Wikipedia says of The Who:
The Who are an English rock band that formed in 1964. Their classic line-up consisted of lead singer Roger Daltrey, guitarist and singer Pete Townshend, bass guitarist John Entwistle, and drummer Keith Moon. They are considered one of the most influential rock bands of the 20th century, selling over 100 million records worldwide and holding a reputation for their live shows and studio work.
The Who developed from an earlier group, the Detours, and established themselves as part of the pop art and mod movements, featuring auto-destructive art by destroying guitars and drums on stage. Their first single as the Who, “I Can’t Explain”, reached the UK top ten, followed by a string of singles including “My Generation”, “Substitute” and “Happy Jack”. In 1967, they performed at the Monterey Pop Festival and released the US top ten single “I Can See for Miles”, while touring extensively. The group’s fourth album, 1969’s rock opera Tommy, included the single “Pinball Wizard” and was a critical and commercial success. Live appearances at Woodstock and the Isle of Wight Festival, along with the live album Live at Leeds, cemented their reputation as a respected rock act. With their success came increased pressure on lead songwriter and visionary Townshend, and the follow-up to Tommy, Lifehouse, was abandoned. Songs from the project made up 1971’s Who’s Next, which included the hit “Won’t Get Fooled Again”. The group released the album Quadrophenia in 1973 as a celebration of their mod roots, and oversaw the film adaptation of Tommy in 1975. They continued to tour to large audiences before semi-retiring from live performances at the end of 1976. The release of Who Are You in 1978 was overshadowed by the death of Moon shortly after.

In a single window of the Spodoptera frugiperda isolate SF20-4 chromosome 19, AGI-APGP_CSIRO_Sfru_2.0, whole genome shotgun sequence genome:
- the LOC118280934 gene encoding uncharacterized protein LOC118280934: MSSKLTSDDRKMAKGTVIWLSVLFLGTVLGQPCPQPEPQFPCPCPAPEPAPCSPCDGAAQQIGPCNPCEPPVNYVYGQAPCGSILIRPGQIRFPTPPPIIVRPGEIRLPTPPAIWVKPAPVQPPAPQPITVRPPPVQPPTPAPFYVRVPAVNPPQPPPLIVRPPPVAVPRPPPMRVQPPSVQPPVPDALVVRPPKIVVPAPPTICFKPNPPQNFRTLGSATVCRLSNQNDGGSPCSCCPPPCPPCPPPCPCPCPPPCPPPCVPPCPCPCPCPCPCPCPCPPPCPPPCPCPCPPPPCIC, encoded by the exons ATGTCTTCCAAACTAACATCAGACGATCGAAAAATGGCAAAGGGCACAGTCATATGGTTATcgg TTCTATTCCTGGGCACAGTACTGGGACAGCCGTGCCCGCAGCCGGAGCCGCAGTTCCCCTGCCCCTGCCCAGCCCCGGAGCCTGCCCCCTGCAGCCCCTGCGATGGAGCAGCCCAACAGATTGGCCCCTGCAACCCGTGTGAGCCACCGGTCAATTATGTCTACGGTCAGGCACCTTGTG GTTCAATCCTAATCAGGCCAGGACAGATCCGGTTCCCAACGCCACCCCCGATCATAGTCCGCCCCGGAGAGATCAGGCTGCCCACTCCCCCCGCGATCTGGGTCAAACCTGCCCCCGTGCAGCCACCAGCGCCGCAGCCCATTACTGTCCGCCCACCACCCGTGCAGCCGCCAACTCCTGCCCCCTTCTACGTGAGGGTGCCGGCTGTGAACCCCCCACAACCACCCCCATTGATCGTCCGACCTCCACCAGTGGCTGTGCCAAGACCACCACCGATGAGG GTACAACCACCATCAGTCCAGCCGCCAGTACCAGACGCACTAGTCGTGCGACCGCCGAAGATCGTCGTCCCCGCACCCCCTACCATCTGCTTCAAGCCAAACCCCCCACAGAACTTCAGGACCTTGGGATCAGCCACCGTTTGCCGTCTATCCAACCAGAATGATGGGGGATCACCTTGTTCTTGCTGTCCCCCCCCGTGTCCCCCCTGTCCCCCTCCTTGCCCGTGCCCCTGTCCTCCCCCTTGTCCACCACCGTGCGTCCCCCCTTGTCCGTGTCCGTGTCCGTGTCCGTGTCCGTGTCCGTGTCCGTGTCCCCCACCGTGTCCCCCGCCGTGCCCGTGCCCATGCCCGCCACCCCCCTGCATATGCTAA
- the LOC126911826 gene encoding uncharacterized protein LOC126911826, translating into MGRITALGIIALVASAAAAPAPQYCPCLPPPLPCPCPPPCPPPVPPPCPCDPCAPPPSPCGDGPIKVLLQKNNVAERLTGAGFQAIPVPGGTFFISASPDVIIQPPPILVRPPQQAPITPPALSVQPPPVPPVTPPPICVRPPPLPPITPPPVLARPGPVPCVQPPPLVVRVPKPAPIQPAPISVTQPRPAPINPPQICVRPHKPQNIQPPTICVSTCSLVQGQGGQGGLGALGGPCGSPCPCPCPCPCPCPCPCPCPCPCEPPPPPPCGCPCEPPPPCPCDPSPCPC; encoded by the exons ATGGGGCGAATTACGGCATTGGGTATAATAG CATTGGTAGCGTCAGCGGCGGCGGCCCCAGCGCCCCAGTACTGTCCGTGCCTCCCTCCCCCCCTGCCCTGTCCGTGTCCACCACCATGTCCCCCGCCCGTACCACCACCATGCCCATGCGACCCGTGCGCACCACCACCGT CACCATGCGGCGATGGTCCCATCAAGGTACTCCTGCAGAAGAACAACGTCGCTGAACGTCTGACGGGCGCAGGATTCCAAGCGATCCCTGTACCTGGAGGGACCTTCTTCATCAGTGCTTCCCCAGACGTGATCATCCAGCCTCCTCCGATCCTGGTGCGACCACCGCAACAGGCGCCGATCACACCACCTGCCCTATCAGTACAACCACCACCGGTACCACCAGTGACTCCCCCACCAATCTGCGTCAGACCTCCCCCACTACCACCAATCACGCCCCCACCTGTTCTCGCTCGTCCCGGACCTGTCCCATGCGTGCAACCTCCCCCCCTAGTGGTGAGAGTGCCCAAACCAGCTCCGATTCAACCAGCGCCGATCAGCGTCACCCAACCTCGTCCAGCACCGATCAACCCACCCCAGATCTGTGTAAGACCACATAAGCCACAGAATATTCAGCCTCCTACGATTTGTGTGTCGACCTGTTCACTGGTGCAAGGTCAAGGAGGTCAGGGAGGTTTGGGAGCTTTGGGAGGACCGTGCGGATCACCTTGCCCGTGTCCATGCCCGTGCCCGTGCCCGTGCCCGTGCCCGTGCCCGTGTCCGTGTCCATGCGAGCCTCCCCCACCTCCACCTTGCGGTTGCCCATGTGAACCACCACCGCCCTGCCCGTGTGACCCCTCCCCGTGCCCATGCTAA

“Moon the Loon” and his death in 1978
Paul Evans:There’s a story about Keith Moon and his death I want to relate to you. The Who always had rather violent, self-destructive tendencies and also performances. But Moon’s absolutely destructive and nutty behavior used to drive the more sedate Pete Townsend wild. Don’t quite remember The Who or just how madly violent they could get? Check out Flashback: Watch the Who Blow Up ‘Smothers Brothers’ in Primetime, Rolling Stone. That time while in live performance, Moon hid explosives in his drum set. He was always the most madcap of The Who, perhaps a bit “mental.” He “was fascinated by blowing up toilets with cherry bombs or dynamite, and by destroying television sets.” Wikipedia put it politely that Moon was, “noted for his unique style and his eccentric, often self-destructive behavior.” The Wikipedia article on Moon’s life mentions that he was an alcoholic, particularly with brandy and champagne,” (and that his nickname was “Moon the loon.”) However, Rolling Stone mentions that a reader’s poll lists Moon as the second best drummer of all time, and I guess that if you’re the very best, you can get away with a lot — for a while.
The Who would have several comebacks after Keith Moon died on September 7, 1978, but never again regain the special, classic rock perfection of some of their early albums. The album cover for Who Are You, courtesy of Amazon.com, which by the way is a fantastic album you should all get if you don’t have, features Keith sitting in a backwards-oriented director’s chair with the words “Not to be taken away.” The album was released August 18, 1978, just 20 days before Keith Moon died. The “not to be taken away” photo on that album cover was just one of those subtle (or not so subtle) things God seems to arrange in the world, but in the press it gave rise to a number of conspiracy theories about Moon’s death. Worldcat.org mentions something about a “Buddy Holly curse,” and although this idea is a bit far-fetched, there do seem to be a number of artists who had problems or died through some relation to Buddy Holly. Not only Keith Moon, but Ricky Nelson and Del Shannon suffered deaths somehow related to the “big bopper.”